92 per cent of Western Australian Government agencies have been found to have ICT security issues according to a new audit report by the Auditor General, Colin Murphy.
The report found that flaws in data storage and system controls meant that many information systems were not meeting basic security benchmarks for the second year in a row.
“This result suggests a lack of understanding and implementation of good information security practices,” Murphy states in the report.
In fact the 2013 report found things were worse than in 2012, with 56 per cent of agencies having security issues so severe that they failed to meet the benchmark for effectively managing information security, up from 50 per cent in the previous year.
Of particular concern was the Department of Health whose Emergency Department Information System (EDIS) and Hospital Morbidity Data System (HMDS) revealed no preventative and detective controls to limit unauthorised access and data leakage.
The audit found that the EDIS does not require validation of the identity of each person making clinical data entries and that activity in the system cannot be traced back to specific staff members. The report recommended that there be a review of controls for logging and monitoring access systems.
The HMDS was found to be using insecure methods to transfer patient information from hospitals. Private hospitals were transferring patient information via USB and public hospitals were using insecure file transfer protocol. There were also data mismatches found between the HMDS and the public healthcare system HCARE due to there being no process in place to ensure updates are applied.
The Auditor General recommended that WA hospitals, both private and public, implement encryption or secure web access to ensure the security of data transfer. They also recommended a review of the synchronisation between the HMDS and HCARE systems. All of these findings were accepted by WA Health and action is already underway to address some of the identified issues.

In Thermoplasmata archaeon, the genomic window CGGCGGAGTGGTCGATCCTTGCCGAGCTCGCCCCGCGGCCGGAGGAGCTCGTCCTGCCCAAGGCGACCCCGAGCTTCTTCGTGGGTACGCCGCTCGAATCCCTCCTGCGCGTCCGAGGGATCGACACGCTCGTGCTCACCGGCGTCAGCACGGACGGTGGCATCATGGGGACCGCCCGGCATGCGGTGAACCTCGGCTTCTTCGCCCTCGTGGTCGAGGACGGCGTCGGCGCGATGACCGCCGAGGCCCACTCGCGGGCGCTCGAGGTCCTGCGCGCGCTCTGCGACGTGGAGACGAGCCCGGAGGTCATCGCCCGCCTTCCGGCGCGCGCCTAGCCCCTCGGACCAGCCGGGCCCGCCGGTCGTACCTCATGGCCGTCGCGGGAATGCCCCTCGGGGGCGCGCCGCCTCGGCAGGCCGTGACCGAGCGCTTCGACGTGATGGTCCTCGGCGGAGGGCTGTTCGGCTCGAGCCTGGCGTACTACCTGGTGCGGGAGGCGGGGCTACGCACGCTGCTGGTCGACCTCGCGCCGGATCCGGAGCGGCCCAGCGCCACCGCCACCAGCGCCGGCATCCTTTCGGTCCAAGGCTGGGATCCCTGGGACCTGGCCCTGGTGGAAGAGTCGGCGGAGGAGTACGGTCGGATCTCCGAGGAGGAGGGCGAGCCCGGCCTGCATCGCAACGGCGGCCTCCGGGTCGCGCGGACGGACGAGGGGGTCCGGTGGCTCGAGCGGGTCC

The other system with alarming information security issues, according to the Auditor General, was the Firearms Management System (FMS). Due to poor data management 300 people who had been deemed unfit to hold a firearms license were still listed in the system as having firearms. The audit found some firearms had been seized but not updated within the system. It was recommended that the logging and monitoring of data be reviewed immediately.
The overarching recommendations of the WA audit report were to:
- Establish standard policies and procedures to improve management of IT Operations;
- Identify, address and manage IT risks as a core part of business activity;
- Ensure good information security practices are implemented and maintained;
- Ensure change processes for computer systems are well developed and consistently followed; and
- Develop physical control mechanisms to prevent unauthorised access or accidental damage to ICT infrastructure and systems.
Information security was also marked as an issue in the 2012 NSW annual audit where 24 per cent of all problems were related to an absence of or weak processes surrounding user accounts, meaning that user activity was not being monitored.
Auditor-General Peter Archterstraat noted that there had been a 12 per cent rise in the average number of information systems audit issues since 2011 in his report to parliament earlier this year. A Digital Information Security Policy was introduced within the 2012 NSW ICT Strategy, a policy that the Auditor-General plans to review this year.
WA and NSW join Queensland and Victoria in recently reporting IT security concerns across their information systems.
Queensland addressed the problem of information security in their 2013-16 Strategic Audit Plan stating a key objective as assessing the level of secure protection for information system access and to ensure that all access points are managed using enterprise management tools. The Victorian Audit Office is currently completing a report testing the effectiveness of ICT control and standards within the public sector.
For more information, please contact the Editor (02) 9955 9896.